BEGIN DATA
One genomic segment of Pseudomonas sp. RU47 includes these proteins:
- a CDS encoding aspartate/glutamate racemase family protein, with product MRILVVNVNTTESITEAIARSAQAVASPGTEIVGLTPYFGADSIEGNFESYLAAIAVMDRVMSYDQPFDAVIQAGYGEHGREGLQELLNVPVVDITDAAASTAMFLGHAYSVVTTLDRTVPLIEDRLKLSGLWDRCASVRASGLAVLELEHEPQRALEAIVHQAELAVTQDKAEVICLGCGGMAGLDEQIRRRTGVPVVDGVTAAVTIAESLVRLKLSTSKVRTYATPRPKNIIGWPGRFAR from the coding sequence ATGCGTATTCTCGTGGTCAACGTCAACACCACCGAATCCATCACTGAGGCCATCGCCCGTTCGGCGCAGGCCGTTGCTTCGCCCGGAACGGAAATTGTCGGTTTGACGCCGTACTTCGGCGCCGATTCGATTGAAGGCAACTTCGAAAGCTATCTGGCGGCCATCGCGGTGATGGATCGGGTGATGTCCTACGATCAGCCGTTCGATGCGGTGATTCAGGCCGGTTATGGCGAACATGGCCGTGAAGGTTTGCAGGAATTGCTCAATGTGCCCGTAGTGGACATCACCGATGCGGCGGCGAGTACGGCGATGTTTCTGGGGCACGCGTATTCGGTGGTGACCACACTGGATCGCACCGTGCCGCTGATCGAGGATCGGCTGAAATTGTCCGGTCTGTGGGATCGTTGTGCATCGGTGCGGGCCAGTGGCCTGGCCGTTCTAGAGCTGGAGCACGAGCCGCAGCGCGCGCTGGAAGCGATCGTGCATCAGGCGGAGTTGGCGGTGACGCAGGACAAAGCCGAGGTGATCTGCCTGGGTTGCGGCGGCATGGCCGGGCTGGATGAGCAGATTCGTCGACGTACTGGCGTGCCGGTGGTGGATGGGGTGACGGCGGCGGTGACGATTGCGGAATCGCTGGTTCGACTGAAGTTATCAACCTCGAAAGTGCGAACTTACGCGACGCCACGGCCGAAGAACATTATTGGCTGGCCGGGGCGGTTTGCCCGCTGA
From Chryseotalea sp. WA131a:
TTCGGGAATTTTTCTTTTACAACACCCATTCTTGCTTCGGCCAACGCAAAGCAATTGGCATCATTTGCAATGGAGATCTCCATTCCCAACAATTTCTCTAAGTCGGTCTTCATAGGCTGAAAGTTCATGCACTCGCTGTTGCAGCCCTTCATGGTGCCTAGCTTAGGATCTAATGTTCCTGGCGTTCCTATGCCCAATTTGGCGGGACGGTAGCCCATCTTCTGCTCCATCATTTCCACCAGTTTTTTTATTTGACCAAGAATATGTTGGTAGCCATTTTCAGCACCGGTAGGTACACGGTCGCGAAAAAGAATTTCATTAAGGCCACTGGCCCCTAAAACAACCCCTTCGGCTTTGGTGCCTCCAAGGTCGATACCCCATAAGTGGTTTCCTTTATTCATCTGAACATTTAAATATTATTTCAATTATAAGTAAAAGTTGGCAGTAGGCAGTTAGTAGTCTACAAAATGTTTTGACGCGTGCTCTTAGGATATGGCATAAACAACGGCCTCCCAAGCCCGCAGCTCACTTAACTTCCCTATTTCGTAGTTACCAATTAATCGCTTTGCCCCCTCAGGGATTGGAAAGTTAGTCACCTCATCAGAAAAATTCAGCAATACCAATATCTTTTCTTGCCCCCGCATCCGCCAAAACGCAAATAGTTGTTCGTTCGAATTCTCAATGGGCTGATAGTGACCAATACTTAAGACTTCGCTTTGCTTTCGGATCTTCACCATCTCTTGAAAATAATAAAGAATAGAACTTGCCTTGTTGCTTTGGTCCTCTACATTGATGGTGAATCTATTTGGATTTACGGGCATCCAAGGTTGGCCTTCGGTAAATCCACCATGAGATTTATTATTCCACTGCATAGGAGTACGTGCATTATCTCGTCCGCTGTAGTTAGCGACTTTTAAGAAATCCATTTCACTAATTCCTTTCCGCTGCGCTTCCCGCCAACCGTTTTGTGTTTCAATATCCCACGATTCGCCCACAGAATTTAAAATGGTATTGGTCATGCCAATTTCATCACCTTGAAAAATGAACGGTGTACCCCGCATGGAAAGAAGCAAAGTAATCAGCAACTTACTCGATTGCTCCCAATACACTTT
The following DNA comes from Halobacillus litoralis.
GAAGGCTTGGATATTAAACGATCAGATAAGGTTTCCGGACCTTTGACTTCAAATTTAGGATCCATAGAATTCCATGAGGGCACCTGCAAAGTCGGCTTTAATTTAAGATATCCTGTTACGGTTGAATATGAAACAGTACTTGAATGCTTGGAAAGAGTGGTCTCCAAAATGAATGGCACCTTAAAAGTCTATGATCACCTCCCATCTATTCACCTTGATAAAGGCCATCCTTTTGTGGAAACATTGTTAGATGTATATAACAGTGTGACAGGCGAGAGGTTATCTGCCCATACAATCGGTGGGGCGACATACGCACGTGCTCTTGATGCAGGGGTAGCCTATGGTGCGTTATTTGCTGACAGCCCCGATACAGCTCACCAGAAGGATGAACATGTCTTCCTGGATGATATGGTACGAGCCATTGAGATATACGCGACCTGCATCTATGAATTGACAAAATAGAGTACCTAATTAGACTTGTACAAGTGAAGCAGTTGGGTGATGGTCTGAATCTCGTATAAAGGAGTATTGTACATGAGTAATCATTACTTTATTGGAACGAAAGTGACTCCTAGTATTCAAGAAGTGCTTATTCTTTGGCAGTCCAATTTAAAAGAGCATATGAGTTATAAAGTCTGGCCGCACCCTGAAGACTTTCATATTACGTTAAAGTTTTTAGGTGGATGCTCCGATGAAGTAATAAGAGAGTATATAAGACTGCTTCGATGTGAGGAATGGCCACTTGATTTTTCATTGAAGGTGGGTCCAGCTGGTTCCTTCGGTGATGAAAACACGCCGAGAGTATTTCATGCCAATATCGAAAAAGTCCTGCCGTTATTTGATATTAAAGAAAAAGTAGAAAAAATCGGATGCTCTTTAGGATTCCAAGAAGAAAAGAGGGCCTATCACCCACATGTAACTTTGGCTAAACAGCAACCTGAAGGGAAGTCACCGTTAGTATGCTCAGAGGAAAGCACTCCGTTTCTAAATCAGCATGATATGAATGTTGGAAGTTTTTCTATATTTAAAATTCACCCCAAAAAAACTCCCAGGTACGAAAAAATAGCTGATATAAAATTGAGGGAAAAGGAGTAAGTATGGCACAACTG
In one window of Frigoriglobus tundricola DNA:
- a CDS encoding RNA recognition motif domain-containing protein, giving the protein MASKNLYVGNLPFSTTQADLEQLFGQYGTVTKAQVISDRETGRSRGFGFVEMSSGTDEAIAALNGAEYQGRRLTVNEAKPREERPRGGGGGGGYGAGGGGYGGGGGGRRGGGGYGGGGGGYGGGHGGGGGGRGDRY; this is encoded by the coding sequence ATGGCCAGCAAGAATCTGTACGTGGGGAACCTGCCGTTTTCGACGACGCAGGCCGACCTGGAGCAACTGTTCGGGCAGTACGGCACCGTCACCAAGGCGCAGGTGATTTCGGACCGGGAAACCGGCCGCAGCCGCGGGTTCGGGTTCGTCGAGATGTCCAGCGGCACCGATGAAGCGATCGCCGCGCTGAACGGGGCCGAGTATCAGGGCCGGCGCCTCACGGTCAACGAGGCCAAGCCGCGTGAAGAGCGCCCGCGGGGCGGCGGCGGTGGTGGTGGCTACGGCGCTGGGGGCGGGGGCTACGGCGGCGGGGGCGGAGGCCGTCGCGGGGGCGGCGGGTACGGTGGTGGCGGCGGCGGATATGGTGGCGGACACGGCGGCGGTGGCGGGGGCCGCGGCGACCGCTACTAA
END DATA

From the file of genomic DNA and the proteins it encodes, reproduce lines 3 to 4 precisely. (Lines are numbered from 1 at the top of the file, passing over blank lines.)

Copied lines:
From Chryseotalea sp. WA131a:
TTCGGGAATTTTTCTTTTACAACACCCATTCTTGCTTCGGCCAACGCAAAGCAATTGGCATCATTTGCAATGGAGATCTCCATTCCCAACAATTTCTCTAAGTCGGTCTTCATAGGCTGAAAGTTCATGCACTCGCTGTTGCAGCCCTTCATGGTGCCTAGCTTAGGATCTAATGTTCCTGGCGTTCCTATGCCCAATTTGGCGGGACGGTAGCCCATCTTCTGCTCCATCATTTCCACCAGTTTTTTTATTTGACCAAGAATATGTTGGTAGCCATTTTCAGCACCGGTAGGTACACGGTCGCGAAAAAGAATTTCATTAAGGCCACTGGCCCCTAAAACAACCCCTTCGGCTTTGGTGCCTCCAAGGTCGATACCCCATAAGTGGTTTCCTTTATTCATCTGAACATTTAAATATTATTTCAATTATAAGTAAAAGTTGGCAGTAGGCAGTTAGTAGTCTACAAAATGTTTTGACGCGTGCTCTTAGGATATGGCATAAACAACGGCCTCCCAAGCCCGCAGCTCACTTAACTTCCCTATTTCGTAGTTACCAATTAATCGCTTTGCCCCCTCAGGGATTGGAAAGTTAGTCACCTCATCAGAAAAATTCAGCAATACCAATATCTTTTCTTGCCCCCGCATCCGCCAAAACGCAAATAGTTGTTCGTTCGAATTCTCAATGGGCTGATAGTGACCAATACTTAAGACTTCGCTTTGCTTTCGGATCTTCACCATCTCTTGAAAATAATAAAGAATAGAACTTGCCTTGTTGCTTTGGTCCTCTACATTGATGGTGAATCTATTTGGATTTACGGGCATCCAAGGTTGGCCTTCGGTAAATCCACCATGAGATTTATTATTCCACTGCATAGGAGTACGTGCATTATCTCGTCCGCTGTAGTTAGCGACTTTTAAGAAATCCATTTCACTAATTCCTTTCCGCTGCGCTTCCCGCCAACCGTTTTGTGTTTCAATATCCCACGATTCGCCCACAGAATTTAAAATGGTATTGGTCATGCCAATTTCATCACCTTGAAAAATGAACGGTGTACCCCGCATGGAAAGAAGCAAAGTAATCAGCAACTTACTCGATTGCTCCCAATACACTTT